Programming Python on Arty Z7-20

If you have been looking to get started with Python and Field Programmable Gate Arrays (FPGA), you may have found that such a venture can be a bit tricky, to say the least. However, with the new PYNQ framework, Python developers are finally invited to utilize the capabilities of programmable logic by integrating the language into their designs. A recent project on by Adam Taylor exemplifies how one can combine this powerful hardware and Python for the implementation of their ideas.

To get started with the tutorial, one must first pick up an Arty Z7-20 as well as a MicroSD card. The first steps involve getting the PYNQ image up and running on the Arty. Once this is complete, the ISO File must be burned to the MicroSD card (which should be at least 8 gig if possible).

Once these steps are complete its time to insert the card into the Arty. Next, the tutorial explains how to leverage Python on the Arty by using Jupyter notebooks.

To connect to the Arty Z7-20 and its Jupyter notebooks, we need to open a browser on the same network as the Arty Z7-20, entering the address Pynq:9090 this will open the initial page as shown below. It is from here that we can develop our Python based applications.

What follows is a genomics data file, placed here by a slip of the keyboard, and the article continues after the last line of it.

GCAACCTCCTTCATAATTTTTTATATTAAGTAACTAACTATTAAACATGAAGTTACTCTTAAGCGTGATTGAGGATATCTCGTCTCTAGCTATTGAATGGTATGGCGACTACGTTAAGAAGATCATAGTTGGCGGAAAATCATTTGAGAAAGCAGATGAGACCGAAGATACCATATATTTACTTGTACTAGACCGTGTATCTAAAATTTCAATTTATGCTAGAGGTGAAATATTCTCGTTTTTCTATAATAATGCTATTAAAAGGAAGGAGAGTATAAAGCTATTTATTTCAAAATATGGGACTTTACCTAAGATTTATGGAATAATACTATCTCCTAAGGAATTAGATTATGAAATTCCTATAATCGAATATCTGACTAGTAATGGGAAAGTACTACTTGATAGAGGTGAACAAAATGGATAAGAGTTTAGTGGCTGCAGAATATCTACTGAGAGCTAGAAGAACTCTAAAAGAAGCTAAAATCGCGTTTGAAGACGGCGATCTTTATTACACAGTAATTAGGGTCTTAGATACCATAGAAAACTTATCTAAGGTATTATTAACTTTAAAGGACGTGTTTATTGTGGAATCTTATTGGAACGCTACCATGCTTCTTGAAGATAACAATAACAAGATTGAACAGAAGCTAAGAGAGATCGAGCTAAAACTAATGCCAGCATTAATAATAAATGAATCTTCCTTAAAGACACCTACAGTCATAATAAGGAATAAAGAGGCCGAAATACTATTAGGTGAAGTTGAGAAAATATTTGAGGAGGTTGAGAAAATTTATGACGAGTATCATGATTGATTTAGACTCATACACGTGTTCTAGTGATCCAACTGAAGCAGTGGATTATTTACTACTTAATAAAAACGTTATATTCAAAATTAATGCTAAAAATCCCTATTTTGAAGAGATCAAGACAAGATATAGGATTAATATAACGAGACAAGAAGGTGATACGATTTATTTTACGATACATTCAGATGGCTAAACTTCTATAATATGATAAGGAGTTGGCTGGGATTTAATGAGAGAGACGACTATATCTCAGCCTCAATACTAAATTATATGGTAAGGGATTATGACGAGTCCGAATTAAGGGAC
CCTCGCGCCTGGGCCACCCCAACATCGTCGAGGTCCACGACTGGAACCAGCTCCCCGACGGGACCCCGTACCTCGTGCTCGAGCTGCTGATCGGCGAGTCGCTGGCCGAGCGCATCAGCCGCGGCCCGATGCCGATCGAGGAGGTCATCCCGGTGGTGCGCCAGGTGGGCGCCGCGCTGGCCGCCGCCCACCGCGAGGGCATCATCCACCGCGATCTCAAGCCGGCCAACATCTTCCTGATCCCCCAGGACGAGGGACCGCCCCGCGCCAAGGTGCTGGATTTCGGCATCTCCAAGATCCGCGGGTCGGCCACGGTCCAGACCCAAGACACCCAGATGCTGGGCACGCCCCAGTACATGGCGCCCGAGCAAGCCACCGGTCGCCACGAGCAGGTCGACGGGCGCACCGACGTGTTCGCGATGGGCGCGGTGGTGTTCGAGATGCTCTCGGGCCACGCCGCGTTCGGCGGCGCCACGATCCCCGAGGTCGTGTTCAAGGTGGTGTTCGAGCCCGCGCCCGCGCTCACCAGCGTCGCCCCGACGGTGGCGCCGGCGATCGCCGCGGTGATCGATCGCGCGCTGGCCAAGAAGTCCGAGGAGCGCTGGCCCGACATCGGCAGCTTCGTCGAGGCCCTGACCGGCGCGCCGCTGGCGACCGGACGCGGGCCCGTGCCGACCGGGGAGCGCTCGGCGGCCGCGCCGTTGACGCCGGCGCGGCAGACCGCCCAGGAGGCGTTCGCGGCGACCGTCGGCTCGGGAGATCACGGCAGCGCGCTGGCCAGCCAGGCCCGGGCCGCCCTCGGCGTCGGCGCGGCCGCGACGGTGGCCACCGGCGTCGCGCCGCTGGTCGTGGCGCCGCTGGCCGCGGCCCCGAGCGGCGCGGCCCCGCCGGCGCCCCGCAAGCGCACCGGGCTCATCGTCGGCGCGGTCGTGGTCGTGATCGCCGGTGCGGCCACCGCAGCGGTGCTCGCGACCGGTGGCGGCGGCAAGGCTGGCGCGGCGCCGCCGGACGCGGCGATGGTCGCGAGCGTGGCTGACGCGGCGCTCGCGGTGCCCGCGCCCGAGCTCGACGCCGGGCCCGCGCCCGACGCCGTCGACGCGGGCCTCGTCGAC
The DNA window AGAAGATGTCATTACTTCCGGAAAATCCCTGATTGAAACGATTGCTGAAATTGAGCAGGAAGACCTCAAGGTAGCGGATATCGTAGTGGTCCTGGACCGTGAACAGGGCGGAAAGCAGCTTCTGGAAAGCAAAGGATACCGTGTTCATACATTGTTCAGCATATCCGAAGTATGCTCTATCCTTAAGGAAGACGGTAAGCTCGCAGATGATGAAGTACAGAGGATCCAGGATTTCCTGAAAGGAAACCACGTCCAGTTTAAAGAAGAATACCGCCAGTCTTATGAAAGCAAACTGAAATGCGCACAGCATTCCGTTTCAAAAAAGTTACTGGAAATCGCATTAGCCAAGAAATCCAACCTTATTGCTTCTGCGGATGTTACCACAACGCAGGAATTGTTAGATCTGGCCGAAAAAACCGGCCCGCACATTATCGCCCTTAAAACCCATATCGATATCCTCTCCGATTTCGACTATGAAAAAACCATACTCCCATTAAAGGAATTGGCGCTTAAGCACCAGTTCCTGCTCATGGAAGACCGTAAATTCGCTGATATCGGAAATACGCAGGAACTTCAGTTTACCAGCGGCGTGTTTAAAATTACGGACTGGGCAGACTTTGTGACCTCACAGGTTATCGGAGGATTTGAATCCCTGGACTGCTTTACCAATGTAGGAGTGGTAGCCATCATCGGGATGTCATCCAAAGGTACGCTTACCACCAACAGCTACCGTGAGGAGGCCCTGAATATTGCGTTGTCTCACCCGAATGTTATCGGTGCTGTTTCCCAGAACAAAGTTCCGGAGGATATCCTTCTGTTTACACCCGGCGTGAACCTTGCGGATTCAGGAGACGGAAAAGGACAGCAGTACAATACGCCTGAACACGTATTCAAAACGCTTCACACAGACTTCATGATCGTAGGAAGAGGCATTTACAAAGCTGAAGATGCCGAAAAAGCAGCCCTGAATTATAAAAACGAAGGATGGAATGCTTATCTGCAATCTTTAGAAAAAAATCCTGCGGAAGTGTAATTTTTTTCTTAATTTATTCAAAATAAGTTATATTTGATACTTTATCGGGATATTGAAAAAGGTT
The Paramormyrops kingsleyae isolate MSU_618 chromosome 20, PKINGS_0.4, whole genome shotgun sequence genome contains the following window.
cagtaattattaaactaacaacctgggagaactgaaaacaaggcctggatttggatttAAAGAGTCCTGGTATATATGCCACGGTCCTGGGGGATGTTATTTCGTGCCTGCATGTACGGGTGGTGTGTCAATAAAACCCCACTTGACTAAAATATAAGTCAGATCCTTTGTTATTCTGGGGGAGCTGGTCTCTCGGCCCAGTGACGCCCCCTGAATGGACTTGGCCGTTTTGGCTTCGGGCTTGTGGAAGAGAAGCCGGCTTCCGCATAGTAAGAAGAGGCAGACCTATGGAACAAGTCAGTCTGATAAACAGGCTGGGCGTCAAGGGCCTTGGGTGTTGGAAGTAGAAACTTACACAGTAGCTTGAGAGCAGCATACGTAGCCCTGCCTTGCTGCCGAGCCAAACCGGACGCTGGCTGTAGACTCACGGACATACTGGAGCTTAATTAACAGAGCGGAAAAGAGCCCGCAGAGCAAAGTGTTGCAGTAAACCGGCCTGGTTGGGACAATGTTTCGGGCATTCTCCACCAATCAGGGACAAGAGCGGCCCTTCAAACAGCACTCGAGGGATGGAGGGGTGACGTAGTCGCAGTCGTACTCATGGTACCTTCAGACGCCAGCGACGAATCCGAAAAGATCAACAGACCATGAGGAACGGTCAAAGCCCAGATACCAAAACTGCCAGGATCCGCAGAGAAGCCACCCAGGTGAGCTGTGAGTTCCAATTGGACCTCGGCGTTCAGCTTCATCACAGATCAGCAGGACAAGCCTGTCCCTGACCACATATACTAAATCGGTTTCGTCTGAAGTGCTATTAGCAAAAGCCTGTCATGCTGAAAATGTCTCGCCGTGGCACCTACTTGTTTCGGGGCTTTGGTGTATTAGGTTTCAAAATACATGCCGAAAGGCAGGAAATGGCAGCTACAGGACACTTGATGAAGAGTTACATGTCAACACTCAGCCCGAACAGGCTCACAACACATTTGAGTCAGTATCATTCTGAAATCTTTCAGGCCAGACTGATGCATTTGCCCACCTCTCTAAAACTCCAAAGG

In addition to getting you started with utilizing the PYNQ framework, the tutorial explains how the programmable logic can be used to provide several interfaces and programmable logic overlays.

This includes developing custom overlays, which can be done in either Vivado Design Suite including SDK and High-Level Synthesis using Vivado HLS or SDSoC Development Environment so users can fully harness the power of both Python and FPGA.

About Miranda Hansen

I enjoy creative writing, engineering, thinking, building, exploring and sharing with people. Huge aficionado of spending time thinking about things that “don’t matter.” I am very interested in unconstrained creativity. I love cross-discipline ideas and all of their integration into complete original systems. And I like things that do things.

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